On April 29, 2020, the SBA released guidance addressing whether businesses owned by private companies with adequate sources of liquidity to support the business’ ongoing operations qualify for a Paycheck Protection Program (“PPP”) loan. In its guidance, the SBA stated that businesses that have either already accepted a PPP loan or have a pending application must assess their economic need for the loan. The application process requires borrowers to represent that “current economic uncertainty makes this loan request necessary to support the ongoing operations of the business.” The SBA further explained that it would review PPP loans already funded to determine whether the loan was actually needed by the borrower, and whether the certification was actually made in good faith. The SBA offered borrowers the option to return the loan by an extended date, May 14, 2020 (originally May 7, 2020), to avoid penalty if the borrower had failed to make the certificate in good faith. However, it was unclear by this guidance as to how the SBA would measure what it means for a business to have “adequate sources of liquidity” that would have precluded a borrower from making the certification in good faith.
Now, in its latest guidance (FAQ 46) issued on May 13, 2020, the SBA has stated that with respect to any PPP loan taken by a borrower and its affiliates in an amount less than $2 million, it will not question whether the certification that “[c]urrent economic uncertainty makes this loan request necessary to support the ongoing operations of the Applicant” was made in good faith.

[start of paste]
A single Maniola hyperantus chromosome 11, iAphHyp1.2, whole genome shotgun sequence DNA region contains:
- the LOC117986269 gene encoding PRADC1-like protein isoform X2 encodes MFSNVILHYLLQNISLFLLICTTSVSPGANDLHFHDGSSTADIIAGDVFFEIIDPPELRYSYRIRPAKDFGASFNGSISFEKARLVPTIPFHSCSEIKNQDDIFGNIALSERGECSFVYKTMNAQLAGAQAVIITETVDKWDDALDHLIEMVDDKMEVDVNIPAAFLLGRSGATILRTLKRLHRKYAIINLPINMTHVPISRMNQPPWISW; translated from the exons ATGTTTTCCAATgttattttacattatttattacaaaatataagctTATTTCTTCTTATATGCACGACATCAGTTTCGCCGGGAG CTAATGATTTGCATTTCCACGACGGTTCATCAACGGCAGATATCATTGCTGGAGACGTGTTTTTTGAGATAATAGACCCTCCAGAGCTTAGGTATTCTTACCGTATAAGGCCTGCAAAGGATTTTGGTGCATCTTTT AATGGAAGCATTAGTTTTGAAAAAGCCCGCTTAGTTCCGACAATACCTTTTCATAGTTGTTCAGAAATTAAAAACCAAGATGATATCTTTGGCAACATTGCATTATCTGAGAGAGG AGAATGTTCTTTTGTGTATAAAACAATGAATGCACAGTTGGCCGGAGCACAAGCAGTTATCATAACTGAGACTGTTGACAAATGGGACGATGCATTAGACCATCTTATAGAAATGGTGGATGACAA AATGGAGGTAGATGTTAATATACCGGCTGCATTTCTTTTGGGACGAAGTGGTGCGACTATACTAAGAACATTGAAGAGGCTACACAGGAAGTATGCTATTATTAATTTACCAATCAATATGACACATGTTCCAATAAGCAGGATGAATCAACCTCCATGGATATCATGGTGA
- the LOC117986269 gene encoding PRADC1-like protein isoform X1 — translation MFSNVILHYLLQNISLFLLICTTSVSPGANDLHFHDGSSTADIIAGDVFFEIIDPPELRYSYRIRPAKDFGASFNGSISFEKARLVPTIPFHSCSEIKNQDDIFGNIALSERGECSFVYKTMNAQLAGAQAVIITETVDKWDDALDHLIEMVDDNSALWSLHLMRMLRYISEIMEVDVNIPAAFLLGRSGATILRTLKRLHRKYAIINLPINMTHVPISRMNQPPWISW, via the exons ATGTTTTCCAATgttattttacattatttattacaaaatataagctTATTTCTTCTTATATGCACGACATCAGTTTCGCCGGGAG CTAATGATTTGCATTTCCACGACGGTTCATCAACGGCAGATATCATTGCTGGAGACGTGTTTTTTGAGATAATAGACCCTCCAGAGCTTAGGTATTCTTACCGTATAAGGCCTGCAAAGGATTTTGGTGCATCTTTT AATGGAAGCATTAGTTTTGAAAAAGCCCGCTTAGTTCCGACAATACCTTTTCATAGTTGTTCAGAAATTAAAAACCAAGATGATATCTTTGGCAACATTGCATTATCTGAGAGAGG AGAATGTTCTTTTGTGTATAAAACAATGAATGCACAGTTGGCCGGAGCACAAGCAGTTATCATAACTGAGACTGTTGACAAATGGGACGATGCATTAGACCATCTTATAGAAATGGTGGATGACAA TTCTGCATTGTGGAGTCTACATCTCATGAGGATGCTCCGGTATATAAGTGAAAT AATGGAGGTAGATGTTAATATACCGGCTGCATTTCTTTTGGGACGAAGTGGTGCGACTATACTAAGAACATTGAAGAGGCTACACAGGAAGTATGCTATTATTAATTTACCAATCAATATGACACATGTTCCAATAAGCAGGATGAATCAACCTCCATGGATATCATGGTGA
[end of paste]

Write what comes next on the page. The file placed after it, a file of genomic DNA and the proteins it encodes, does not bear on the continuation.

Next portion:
The SBA reasoned that borrowers with loans below the $2 million threshold are generally less likely to have had access to adequate sources of liquidity than those businesses that had taken larger loans.
With respect to loans above $2 million, SBA will still audit those loans, but will not seek further enforcement if the loan is repaid after SBA determines that the certification was not made in good faith.
If you have questions regarding PPP loans or your business operations, please contact Barry Weiskopf, Lauren Ellison, or any other member of Tydings’ business department.
This information has been prepared by Tydings for informational purposes only and does not constitute legal advice.